An 8-mile natural gas pipeline and a handful of wells are being proposed in the Fosset Gulch area, east of Bayfield.
The project – the Northern Extension Pipeline and associated Fruitland Coal Gas Horizontal Drilling Project – is proposed by Petrox Resources Inc. and is up for public comment until Sept. 28.
Because much of the proposed development would occur on National Forest land, the U.S. Forest Service is preparing an environmental analysis, which includes a list of preferred actions and alternatives, and opportunity for public comment.
According to the Forest Service’s preferred action, the project would consist of a 16-inch natural gas pipeline and a 4-inch pipeline to carry produced water that would be buried across National Forest, state and private land near the HD Mountains.
The project would be mostly located in Archuleta County, just east of the La Plata County line.
The project would include only three wells and disturb 2 acres, because technological advances in natural gas drilling allow operators to drill horizontally, allowing wells to reach more areas without having to disturb more land.
Under the old ways of drilling vertically, it would require 24 wells and the disturbance of more than 50 acres to reach the same amount of natural gas reserves, according to the Forest Service.
Two of the three proposed wells already exist on 4 acres in Lange Canyon and require some work but no further disturbance of land. The one new well would require 100 feet of access of National Forest Land, disturbing 2 acres.
In its initial review, the Forest Service identified possible issues and concerns with the preferred course of action. Namely, the proposed pipeline and the new well would cross the HD Mountain roadless area.
The Forest Service, however, said the pipeline would follow an already disturbed old roadbed, and would be buried with little maintenance required.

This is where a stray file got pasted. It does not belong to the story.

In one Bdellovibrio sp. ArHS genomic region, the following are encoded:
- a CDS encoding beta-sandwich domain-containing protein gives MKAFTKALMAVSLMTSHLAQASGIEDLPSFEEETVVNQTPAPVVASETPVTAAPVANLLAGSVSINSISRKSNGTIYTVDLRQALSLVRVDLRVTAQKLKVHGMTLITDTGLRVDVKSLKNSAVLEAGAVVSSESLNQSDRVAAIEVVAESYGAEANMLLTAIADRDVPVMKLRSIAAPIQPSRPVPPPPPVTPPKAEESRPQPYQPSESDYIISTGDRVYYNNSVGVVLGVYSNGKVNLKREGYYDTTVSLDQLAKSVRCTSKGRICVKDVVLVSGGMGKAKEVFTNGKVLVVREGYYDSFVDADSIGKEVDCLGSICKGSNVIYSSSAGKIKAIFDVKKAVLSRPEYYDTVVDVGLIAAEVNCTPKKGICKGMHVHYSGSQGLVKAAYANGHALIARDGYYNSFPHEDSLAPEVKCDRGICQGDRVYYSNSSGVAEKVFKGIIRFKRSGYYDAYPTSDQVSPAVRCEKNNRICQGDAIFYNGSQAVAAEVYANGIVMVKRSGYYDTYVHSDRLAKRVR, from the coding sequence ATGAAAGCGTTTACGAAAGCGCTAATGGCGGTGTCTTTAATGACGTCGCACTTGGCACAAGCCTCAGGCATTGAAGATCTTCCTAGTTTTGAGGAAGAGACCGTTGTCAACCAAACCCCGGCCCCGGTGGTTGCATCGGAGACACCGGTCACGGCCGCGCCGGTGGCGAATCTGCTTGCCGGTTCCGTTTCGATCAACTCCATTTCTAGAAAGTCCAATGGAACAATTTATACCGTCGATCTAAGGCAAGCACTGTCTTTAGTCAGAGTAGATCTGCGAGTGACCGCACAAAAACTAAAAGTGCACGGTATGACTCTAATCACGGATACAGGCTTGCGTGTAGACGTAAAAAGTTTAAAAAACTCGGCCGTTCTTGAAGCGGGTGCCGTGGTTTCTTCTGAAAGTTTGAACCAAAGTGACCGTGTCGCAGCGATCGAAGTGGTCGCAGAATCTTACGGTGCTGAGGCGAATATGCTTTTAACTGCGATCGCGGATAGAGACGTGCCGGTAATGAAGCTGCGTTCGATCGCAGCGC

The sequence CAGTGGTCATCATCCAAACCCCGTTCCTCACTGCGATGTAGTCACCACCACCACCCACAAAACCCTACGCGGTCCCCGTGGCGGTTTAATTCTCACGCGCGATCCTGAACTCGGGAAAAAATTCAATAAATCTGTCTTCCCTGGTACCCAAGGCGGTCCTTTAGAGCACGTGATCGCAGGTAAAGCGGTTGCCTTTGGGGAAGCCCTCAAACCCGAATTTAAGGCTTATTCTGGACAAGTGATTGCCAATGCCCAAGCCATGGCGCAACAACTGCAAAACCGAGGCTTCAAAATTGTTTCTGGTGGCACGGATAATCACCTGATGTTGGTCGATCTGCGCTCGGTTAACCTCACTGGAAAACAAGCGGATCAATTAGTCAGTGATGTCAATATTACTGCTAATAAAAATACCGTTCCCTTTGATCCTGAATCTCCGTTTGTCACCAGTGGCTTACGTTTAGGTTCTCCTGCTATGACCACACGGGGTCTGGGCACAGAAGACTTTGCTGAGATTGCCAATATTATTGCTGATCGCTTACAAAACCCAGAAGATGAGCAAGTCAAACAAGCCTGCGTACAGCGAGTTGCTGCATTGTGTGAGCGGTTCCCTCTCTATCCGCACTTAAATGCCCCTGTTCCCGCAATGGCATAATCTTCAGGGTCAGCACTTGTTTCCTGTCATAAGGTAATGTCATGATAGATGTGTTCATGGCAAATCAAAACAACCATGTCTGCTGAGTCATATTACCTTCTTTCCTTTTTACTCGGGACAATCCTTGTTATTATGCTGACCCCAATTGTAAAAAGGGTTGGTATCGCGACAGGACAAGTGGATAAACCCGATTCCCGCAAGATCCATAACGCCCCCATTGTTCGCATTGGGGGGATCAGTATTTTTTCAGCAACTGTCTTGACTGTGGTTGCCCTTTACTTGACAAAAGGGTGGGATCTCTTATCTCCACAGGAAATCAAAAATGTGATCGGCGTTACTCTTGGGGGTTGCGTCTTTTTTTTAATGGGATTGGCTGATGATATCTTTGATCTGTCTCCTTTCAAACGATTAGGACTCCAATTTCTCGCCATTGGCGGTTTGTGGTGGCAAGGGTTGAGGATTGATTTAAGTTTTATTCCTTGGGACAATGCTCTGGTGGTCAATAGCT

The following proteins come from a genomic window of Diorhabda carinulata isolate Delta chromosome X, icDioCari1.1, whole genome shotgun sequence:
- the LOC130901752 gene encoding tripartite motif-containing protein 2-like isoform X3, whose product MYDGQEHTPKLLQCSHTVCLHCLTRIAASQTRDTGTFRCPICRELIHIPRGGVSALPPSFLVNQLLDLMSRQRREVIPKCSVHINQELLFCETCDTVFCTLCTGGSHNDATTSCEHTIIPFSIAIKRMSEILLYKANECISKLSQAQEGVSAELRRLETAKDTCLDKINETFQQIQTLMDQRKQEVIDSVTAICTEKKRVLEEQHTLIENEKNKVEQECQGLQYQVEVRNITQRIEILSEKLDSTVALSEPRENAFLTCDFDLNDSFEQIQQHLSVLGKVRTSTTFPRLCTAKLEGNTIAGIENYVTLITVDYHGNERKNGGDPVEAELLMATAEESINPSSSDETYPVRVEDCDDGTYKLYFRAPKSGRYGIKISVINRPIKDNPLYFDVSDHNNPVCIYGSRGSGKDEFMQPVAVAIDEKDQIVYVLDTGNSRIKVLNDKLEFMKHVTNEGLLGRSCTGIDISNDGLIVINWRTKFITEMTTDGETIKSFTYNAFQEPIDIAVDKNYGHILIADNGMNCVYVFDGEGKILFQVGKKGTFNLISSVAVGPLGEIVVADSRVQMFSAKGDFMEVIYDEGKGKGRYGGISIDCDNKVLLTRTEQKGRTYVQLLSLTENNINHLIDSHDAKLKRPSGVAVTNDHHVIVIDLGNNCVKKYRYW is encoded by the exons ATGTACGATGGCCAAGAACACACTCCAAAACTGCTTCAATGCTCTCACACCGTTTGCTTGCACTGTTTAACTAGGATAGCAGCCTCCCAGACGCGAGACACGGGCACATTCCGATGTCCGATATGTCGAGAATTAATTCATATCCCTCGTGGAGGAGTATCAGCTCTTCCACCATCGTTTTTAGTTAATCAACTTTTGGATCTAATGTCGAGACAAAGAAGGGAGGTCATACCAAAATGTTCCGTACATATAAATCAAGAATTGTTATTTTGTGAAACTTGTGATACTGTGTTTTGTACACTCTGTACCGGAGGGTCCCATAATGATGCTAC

The proposed project has potential to exacerbate methane seepage at the Fruitland Formation, though there is no evidence that a natural gas seepage exists, and development to-date has not created any new seepage, they said.
Jimbo Buickerood, public lands coordinator for the San Juan Citizens Alliance, said the proposed project is a remnant of a larger battle over oil and gas development in the HD Mountains years ago.
Because neighbors have been heavily involved in future development east of Bayfield, he doesn’t foresee Petrox Resource’s project being “that big of a deal.”
Buickerood said he was pleased to see the Forest Service came up with a number of alternative actions, giving residents an opportunity to see other options for the project and perhaps piecemeal it.
A group called the Northern San Juan Basin Stakeholders Group, consisting of about six to 10 nearby residents, meets quarterly about these issues and will get together next week to talk about this project, he said.
“I think the Forest Service has listened to that and knows we’re serious about it,” Buickerood said.
Advancements in horizontal drilling, too, have relieved many of the issues, he said.